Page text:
One of the most important decisions that an Indiana car accident plaintiff must make is which parties to name as defendants. This decision is so important because it can have a significant effect on whether the plaintiff will be able to recover for their injuries and, if so, how much they will be able to recover. One reason for this is because most individuals do not have the necessary assets to cover the costs associated with a serious Indiana car accident. Indeed, even after insurance policies are considered, many Indiana accident victims find themselves with medical expenses that are far greater than the amount they can recover from the at-fault driver.
Any experienced Indiana personal injury attorney will explain that the best way to ensure full and fair compensation for an accident victim’s injuries is to name all potentially liable parties. This may include the owner of a vehicle that the at-fault driver was using or, more commonly, an employer.
In many Indiana car accidents, the employer of an at-fault driver can also be named as a defendant under the legal doctrine of respondeat superior. The term respondeat superior is Latin for “let the master answer,” and stands for the principle that an employer can be held liable for an employee’s negligent actions, so long as the employee was acting within the scope of their employment at the time of the alleged negligent action. Thus, the doctrine is particularly important in Indiana truck accident cases.
Of course, a primary limitation on the applicability of the doctrine is that the employee must be acting within the scope of her employment for the employer to be liable. A recent case illustrates the difficulties a plaintiff may encounter when attempting to prove this element of a claim.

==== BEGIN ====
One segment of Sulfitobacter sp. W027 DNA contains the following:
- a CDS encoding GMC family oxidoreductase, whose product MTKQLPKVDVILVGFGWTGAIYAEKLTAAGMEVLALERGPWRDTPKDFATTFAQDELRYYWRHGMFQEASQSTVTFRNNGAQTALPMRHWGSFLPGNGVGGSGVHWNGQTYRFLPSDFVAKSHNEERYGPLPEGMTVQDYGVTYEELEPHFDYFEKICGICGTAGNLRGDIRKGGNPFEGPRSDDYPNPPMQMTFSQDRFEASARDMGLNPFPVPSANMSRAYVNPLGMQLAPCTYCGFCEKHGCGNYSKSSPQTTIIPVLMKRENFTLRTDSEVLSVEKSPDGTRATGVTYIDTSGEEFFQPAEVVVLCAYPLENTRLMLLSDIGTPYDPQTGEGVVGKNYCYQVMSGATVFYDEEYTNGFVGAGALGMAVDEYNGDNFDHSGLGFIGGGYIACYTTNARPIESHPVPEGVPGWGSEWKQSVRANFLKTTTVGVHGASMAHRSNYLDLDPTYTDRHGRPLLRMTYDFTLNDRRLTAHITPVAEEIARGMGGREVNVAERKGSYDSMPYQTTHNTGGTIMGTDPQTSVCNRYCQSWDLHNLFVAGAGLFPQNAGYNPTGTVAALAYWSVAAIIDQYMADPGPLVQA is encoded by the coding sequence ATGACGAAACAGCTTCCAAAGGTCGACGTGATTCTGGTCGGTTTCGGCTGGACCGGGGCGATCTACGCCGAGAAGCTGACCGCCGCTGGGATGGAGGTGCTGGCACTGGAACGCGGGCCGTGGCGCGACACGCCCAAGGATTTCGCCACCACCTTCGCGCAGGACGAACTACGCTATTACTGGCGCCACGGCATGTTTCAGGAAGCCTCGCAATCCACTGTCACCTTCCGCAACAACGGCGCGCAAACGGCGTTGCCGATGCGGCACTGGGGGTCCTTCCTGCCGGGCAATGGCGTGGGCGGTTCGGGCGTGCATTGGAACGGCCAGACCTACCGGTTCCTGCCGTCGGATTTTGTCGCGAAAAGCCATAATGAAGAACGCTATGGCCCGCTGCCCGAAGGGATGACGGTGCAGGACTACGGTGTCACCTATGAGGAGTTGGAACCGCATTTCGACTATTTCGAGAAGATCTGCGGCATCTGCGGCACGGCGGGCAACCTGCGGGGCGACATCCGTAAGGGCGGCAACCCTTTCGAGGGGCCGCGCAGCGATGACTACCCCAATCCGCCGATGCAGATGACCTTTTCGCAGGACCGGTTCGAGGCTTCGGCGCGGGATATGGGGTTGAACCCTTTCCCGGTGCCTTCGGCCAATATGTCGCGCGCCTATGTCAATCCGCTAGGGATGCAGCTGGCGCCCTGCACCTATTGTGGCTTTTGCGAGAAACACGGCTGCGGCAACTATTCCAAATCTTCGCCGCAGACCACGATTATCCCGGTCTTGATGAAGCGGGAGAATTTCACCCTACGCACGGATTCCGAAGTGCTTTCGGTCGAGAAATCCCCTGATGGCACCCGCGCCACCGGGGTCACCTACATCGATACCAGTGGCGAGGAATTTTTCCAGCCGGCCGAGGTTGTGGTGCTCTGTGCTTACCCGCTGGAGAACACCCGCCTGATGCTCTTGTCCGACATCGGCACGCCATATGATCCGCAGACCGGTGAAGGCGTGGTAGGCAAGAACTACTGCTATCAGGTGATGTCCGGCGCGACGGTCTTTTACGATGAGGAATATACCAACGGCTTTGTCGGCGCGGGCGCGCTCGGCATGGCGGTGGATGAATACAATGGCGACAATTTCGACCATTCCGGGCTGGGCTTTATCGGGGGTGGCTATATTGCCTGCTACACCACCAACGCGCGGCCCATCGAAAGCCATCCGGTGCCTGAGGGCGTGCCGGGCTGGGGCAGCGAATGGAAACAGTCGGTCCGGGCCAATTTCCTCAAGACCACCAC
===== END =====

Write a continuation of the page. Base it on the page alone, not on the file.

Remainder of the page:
According to the court’s recitation of the facts, the plaintiff was injured in a car accident when another woman struck her car. The plaintiff filed a personal injury case against the at-fault driver’s employer.
Evidently, at the time of the accident, the at-fault driver was on the phone with a co-worker. She claimed that the two were friends and frequently spoke on the phone. That day, the at-fault driver explained, the two were not talking about work-related issues, and were having a personal discussion. Based on this testimony, the defendant employer moved for summary judgment.
The plaintiff presented the at-fault driver’s phone records, indicating that she had not spoken to her co-worker on the phone or sent her text messages in the recent past. The plaintiff argued that the driver’s testimony was not credible and therefore should the defendant’s motion for summary judgment should not be granted.
The court disagreed, and granted the defendant’s motion. The court explained that the plaintiff merely called into question the credibility of the at-fault driver’s testimony, but did not present any evidence suggesting that she was acting within the scope of her employment at the time of the accident. The court explained that, even if the at-fault driver’s phone records reflected that she did not speak on the phone to her co-worker on a regular basis, that did nothing to prove that the at-fault driver was acting within the scope of her employment.
Have You Been Injured in an Indiana Car Accident?
If you or a loved one has recently been injured in an Indiana car accident, you may be entitled to monetary compensation through an Indiana personal injury lawsuit. The dedicated Indiana car accident lawyers at the law firm of Parr Richey Frandsen Patterson Kruse have extensive experience assisting injury victims, and their families recover the compensation they deserve from the parties responsible for their injuries. To learn more, call 888-532-7766 to schedule a free consultation today.
Federal Appellate Court Dismissed DUI Accident Victim’s Case Against Concert Organizers, Indiana Injury Lawyer Blog, November 6, 2018
Court Determines Police Officer Was Not Entitled to Government Immunity in Recent Car Accident Case, Indiana Injury Lawyer Blog, October 18, 2018